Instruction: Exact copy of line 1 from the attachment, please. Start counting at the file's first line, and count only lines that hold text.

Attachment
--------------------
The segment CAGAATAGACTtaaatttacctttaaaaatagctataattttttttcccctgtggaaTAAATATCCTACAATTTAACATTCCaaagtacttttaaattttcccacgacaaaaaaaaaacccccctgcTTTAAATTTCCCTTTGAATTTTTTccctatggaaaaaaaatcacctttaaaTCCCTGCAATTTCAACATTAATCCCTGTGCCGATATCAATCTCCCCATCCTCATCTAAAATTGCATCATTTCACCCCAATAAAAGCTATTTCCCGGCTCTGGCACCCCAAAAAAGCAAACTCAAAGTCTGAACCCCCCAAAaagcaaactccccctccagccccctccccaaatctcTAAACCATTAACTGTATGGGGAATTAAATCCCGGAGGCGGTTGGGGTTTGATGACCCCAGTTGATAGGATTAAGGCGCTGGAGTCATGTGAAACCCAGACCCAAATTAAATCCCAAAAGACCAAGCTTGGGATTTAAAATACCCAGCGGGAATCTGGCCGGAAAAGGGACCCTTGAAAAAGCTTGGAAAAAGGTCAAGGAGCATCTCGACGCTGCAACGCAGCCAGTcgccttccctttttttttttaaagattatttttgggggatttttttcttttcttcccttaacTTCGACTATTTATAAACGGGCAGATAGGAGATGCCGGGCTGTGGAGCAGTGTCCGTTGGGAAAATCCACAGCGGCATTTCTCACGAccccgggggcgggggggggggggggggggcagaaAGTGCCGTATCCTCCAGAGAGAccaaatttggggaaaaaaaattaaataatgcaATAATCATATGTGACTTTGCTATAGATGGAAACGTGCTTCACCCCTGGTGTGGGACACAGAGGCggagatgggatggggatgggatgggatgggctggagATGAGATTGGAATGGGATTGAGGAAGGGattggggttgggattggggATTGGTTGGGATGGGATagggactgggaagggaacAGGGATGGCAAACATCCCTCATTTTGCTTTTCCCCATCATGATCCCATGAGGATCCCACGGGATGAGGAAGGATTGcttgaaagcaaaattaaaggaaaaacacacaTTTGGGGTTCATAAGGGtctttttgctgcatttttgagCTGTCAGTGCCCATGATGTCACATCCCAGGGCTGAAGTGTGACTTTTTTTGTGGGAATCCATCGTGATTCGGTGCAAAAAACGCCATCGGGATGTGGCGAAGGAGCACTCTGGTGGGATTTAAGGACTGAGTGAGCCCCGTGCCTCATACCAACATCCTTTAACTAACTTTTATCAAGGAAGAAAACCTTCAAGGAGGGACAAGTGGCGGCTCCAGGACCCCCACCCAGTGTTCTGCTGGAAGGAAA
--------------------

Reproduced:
The segment CAGAATAGACTtaaatttacctttaaaaatagctataattttttttcccctgtggaaTAAATATCCTACAATTTAACATTCCaaagtacttttaaattttcccacgacaaaaaaaaaacccccctgcTTTAAATTTCCCTTTGAATTTTTTccctatggaaaaaaaatcacctttaaaTCCCTGCAATTTCAACATTAATCCCTGTGCCGATATCAATCTCCCCATCCTCATCTAAAATTGCATCATTTCACCCCAATAAAAGCTATTTCCCGGCTCTGGCACCCCAAAAAAGCAAACTCAAAGTCTGAACCCCCCAAAaagcaaactccccctccagccccctccccaaatctcTAAACCATTAACTGTATGGGGAATTAAATCCCGGAGGCGGTTGGGGTTTGATGACCCCAGTTGATAGGATTAAGGCGCTGGAGTCATGTGAAACCCAGACCCAAATTAAATCCCAAAAGACCAAGCTTGGGATTTAAAATACCCAGCGGGAATCTGGCCGGAAAAGGGACCCTTGAAAAAGCTTGGAAAAAGGTCAAGGAGCATCTCGACGCTGCAACGCAGCCAGTcgccttccctttttttttttaaagattatttttgggggatttttttcttttcttcccttaacTTCGACTATTTATAAACGGGCAGATAGGAGATGCCGGGCTGTGGAGCAGTGTCCGTTGGGAAAATCCACAGCGGCATTTCTCACGAccccgggggcgggggggggggggggggggcagaaAGTGCCGTATCCTCCAGAGAGAccaaatttggggaaaaaaaattaaataatgcaATAATCATATGTGACTTTGCTATAGATGGAAACGTGCTTCACCCCTGGTGTGGGACACAGAGGCggagatgggatggggatgggatgggatgggctggagATGAGATTGGAATGGGATTGAGGAAGGGattggggttgggattggggATTGGTTGGGATGGGATagggactgggaagggaacAGGGATGGCAAACATCCCTCATTTTGCTTTTCCCCATCATGATCCCATGAGGATCCCACGGGATGAGGAAGGATTGcttgaaagcaaaattaaaggaaaaacacacaTTTGGGGTTCATAAGGGtctttttgctgcatttttgagCTGTCAGTGCCCATGATGTCACATCCCAGGGCTGAAGTGTGACTTTTTTTGTGGGAATCCATCGTGATTCGGTGCAAAAAACGCCATCGGGATGTGGCGAAGGAGCACTCTGGTGGGATTTAAGGACTGAGTGAGCCCCGTGCCTCATACCAACATCCTTTAACTAACTTTTATCAAGGAAGAAAACCTTCAAGGAGGGACAAGTGGCGGCTCCAGGACCCCCACCCAGTGTTCTGCTGGAAGGAAA